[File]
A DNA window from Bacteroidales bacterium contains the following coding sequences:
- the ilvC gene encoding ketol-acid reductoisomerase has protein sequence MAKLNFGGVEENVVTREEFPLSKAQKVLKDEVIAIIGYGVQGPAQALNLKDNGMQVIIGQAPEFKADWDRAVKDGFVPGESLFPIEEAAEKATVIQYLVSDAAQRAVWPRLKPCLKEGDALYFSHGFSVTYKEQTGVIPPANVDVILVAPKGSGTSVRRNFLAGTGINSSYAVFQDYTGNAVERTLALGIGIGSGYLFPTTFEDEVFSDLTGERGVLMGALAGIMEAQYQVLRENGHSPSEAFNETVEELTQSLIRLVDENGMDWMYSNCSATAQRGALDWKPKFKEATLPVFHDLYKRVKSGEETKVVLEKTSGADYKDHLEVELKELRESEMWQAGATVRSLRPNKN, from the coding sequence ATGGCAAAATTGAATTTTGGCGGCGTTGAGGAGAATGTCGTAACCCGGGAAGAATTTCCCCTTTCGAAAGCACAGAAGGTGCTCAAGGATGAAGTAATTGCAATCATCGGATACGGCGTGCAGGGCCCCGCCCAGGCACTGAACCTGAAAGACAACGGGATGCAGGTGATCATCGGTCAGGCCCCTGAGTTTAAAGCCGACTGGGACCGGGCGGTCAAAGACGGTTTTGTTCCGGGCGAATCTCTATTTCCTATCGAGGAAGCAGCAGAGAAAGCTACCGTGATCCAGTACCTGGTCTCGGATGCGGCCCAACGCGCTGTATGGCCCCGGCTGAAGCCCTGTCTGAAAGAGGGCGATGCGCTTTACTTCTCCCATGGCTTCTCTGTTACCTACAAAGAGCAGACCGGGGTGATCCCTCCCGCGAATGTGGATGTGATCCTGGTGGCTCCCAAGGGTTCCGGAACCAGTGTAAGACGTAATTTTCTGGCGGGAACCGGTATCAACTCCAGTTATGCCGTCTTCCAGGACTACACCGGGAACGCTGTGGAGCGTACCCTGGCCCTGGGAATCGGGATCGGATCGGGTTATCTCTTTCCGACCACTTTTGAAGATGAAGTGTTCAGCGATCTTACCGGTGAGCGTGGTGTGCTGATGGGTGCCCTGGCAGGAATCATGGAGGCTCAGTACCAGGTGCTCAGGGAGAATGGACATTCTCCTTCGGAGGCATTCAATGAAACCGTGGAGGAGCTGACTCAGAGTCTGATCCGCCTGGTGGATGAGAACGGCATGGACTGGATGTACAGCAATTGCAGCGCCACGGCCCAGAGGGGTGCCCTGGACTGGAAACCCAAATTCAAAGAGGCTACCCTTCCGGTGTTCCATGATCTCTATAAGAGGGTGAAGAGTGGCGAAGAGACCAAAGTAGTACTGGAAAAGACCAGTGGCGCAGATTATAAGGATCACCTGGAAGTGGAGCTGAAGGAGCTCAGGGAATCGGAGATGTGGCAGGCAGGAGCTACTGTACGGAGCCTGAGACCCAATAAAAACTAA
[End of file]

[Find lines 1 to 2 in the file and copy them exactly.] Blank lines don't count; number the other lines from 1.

A DNA window from Bacteroidales bacterium contains the following coding sequences:
- the ilvC gene encoding ketol-acid reductoisomerase has protein sequence MAKLNFGGVEENVVTREEFPLSKAQKVLKDEVIAIIGYGVQGPAQALNLKDNGMQVIIGQAPEFKADWDRAVKDGFVPGESLFPIEEAAEKATVIQYLVSDAAQRAVWPRLKPCLKEGDALYFSHGFSVTYKEQTGVIPPANVDVILVAPKGSGTSVRRNFLAGTGINSSYAVFQDYTGNAVERTLALGIGIGSGYLFPTTFEDEVFSDLTGERGVLMGALAGIMEAQYQVLRENGHSPSEAFNETVEELTQSLIRLVDENGMDWMYSNCSATAQRGALDWKPKFKEATLPVFHDLYKRVKSGEETKVVLEKTSGADYKDHLEVELKELRESEMWQAGATVRSLRPNKN, from the coding sequence ATGGCAAAATTGAATTTTGGCGGCGTTGAGGAGAATGTCGTAACCCGGGAAGAATTTCCCCTTTCGAAAGCACAGAAGGTGCTCAAGGATGAAGTAATTGCAATCATCGGATACGGCGTGCAGGGCCCCGCCCAGGCACTGAACCTGAAAGACAACGGGATGCAGGTGATCATCGGTCAGGCCCCTGAGTTTAAAGCCGACTGGGACCGGGCGGTCAAAGACGGTTTTGTTCCGGGCGAATCTCTATTTCCTATCGAGGAAGCAGCAGAGAAAGCTACCGTGATCCAGTACCTGGTCTCGGATGCGGCCCAACGCGCTGTATGGCCCCGGCTGAAGCCCTGTCTGAAAGAGGGCGATGCGCTTTACTTCTCCCATGGCTTCTCTGTTACCTACAAAGAGCAGACCGGGGTGATCCCTCCCGCGAATGTGGATGTGATCCTGGTGGCTCCCAAGGGTTCCGGAACCAGTGTAAGACGTAATTTTCTGGCGGGAACCGGTATCAACTCCAGTTATGCCGTCTTCCAGGACTACACCGGGAACGCTGTGGAGCGTACCCTGGCCCTGGGAATCGGGATCGGATCGGGTTATCTCTTTCCGACCACTTTTGAAGATGAAGTGTTCAGCGATCTTACCGGTGAGCGTGGTGTGCTGATGGGTGCCCTGGCAGGAATCATGGAGGCTCAGTACCAGGTGCTCAGGGAGAATGGACATTCTCCTTCGGAGGCATTCAATGAAACCGTGGAGGAGCTGACTCAGAGTCTGATCCGCCTGGTGGATGAGAACGGCATGGACTGGATGTACAGCAATTGCAGCGCCACGGCCCAGAGGGGTGCCCTGGACTGGAAACCCAAATTCAAAGAGGCTACCCTTCCGGTGTTCCATGATCTCTATAAGAGGGTGAAGAGTGGCGAAGAGACCAAAGTAGTACTGGAAAAGACCAGTGGCGCAGATTATAAGGATCACCTGGAAGTGGAGCTGAAGGAGCTCAGGGAATCGGAGATGTGGCAGGCAGGAGCTACTGTACGGAGCCTGAGACCCAATAAAAACTAA